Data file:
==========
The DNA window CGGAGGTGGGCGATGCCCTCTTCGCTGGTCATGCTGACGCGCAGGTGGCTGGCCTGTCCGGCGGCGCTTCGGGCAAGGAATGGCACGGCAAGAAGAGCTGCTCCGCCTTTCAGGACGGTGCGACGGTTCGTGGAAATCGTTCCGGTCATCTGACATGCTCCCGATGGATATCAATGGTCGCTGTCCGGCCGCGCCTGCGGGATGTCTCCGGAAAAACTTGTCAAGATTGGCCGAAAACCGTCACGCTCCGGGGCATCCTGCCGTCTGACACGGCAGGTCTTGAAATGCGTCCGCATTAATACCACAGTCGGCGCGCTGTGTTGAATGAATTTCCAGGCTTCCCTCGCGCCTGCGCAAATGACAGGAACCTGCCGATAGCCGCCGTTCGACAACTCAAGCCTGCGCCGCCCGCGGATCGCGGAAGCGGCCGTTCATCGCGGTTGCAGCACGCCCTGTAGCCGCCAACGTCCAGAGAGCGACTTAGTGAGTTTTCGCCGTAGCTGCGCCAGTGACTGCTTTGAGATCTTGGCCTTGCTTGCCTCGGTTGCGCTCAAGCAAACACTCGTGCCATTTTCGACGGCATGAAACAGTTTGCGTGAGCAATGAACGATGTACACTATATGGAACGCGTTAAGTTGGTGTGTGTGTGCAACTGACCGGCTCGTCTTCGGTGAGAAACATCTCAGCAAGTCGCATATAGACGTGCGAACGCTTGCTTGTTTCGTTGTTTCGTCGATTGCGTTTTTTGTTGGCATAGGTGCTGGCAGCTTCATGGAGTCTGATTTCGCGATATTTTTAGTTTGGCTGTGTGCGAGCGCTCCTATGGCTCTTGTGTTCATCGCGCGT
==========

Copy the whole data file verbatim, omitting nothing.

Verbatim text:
The DNA window CGGAGGTGGGCGATGCCCTCTTCGCTGGTCATGCTGACGCGCAGGTGGCTGGCCTGTCCGGCGGCGCTTCGGGCAAGGAATGGCACGGCAAGAAGAGCTGCTCCGCCTTTCAGGACGGTGCGACGGTTCGTGGAAATCGTTCCGGTCATCTGACATGCTCCCGATGGATATCAATGGTCGCTGTCCGGCCGCGCCTGCGGGATGTCTCCGGAAAAACTTGTCAAGATTGGCCGAAAACCGTCACGCTCCGGGGCATCCTGCCGTCTGACACGGCAGGTCTTGAAATGCGTCCGCATTAATACCACAGTCGGCGCGCTGTGTTGAATGAATTTCCAGGCTTCCCTCGCGCCTGCGCAAATGACAGGAACCTGCCGATAGCCGCCGTTCGACAACTCAAGCCTGCGCCGCCCGCGGATCGCGGAAGCGGCCGTTCATCGCGGTTGCAGCACGCCCTGTAGCCGCCAACGTCCAGAGAGCGACTTAGTGAGTTTTCGCCGTAGCTGCGCCAGTGACTGCTTTGAGATCTTGGCCTTGCTTGCCTCGGTTGCGCTCAAGCAAACACTCGTGCCATTTTCGACGGCATGAAACAGTTTGCGTGAGCAATGAACGATGTACACTATATGGAACGCGTTAAGTTGGTGTGTGTGTGCAACTGACCGGCTCGTCTTCGGTGAGAAACATCTCAGCAAGTCGCATATAGACGTGCGAACGCTTGCTTGTTTCGTTGTTTCGTCGATTGCGTTTTTTGTTGGCATAGGTGCTGGCAGCTTCATGGAGTCTGATTTCGCGATATTTTTAGTTTGGCTGTGTGCGAGCGCTCCTATGGCTCTTGTGTTCATCGCGCGT